History & Theory

Cold War Multimedia: The Democratic Surround

History & Theory
13 Nov, 2014

Cold War Multimedia: The Democratic Surround


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Original Post

Today we find ourselves surrounded by screens -- on our iPhones, our tablets, our desktop computers. Little do we know that we are living out the multimedia dreams of several dozen Cold War social scientists and propagandists, a handful of Bauhaus artists, and the musician John Cage. Stanford professor Fred Turner tracks those dreams from World War II to the psychedelic sixties and lays bare the long-buried cultural roots of an American media revolution.

Turner is an Associate Professor of Communication at Stanford University. He is the author of several books, including the widely acclaimed From Counterculture to Cyberculture: Stewart Brand, the Whole Earth Network, and the Rise of Digital Utopianism, and most recently, The Democratic Surround: Multimedia and American Liberalism from World War II to the Psychedelic Sixties. His essays have tackled topics ranging from the rise of reality television to the role of the Burning Man festival at Google.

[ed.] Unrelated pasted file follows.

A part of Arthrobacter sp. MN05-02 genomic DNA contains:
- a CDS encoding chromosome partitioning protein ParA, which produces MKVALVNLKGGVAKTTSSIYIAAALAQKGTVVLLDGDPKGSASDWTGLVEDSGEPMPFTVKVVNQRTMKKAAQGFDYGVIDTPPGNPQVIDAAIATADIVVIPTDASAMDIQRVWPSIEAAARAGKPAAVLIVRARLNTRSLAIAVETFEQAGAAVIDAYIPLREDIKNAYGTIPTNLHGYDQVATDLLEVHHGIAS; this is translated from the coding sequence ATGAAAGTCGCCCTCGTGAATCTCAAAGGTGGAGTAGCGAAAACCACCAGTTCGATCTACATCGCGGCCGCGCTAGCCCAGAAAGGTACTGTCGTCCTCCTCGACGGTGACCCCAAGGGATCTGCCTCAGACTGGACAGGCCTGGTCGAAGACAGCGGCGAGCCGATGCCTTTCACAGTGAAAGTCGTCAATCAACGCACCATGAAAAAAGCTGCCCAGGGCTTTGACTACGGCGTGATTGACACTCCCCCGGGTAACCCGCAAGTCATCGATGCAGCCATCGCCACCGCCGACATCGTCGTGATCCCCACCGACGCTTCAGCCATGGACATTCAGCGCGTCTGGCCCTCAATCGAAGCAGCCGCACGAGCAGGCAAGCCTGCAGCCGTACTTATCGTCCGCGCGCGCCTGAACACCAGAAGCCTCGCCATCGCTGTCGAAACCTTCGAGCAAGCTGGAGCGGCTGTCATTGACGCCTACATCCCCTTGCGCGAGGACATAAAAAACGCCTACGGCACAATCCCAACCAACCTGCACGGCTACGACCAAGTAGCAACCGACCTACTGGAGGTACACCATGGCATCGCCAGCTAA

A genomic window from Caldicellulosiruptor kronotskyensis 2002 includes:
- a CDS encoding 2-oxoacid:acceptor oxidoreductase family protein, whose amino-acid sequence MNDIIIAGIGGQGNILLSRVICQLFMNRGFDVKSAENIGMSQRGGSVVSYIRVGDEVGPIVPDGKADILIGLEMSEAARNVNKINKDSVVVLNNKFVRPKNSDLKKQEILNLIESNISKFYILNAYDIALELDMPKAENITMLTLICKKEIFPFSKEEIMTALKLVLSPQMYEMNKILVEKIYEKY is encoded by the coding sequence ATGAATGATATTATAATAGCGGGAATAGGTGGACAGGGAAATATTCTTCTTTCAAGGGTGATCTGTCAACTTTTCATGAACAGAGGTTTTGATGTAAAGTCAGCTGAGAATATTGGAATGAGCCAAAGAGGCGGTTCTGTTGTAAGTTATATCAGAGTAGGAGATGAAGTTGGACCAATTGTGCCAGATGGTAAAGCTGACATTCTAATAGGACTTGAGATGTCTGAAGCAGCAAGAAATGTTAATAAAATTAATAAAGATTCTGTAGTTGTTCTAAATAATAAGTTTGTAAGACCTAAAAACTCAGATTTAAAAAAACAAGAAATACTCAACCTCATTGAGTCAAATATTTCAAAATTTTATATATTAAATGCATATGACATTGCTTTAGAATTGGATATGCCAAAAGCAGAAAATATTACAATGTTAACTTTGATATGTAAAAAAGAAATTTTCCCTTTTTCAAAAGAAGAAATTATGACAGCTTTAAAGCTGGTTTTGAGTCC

The History and Theory of New Media Lecture Series brings to campus leading humanities scholars working on issues of media transition and technological emergence. The series promotes new, interdisciplinary approaches to questions about the uses, meanings, causes, and effects of rapid or dramatic shifts in techno-infrastructure, information management, and forms of mediated expression. Presented by the Berkeley Center for New Media, this event is free and open to the public.

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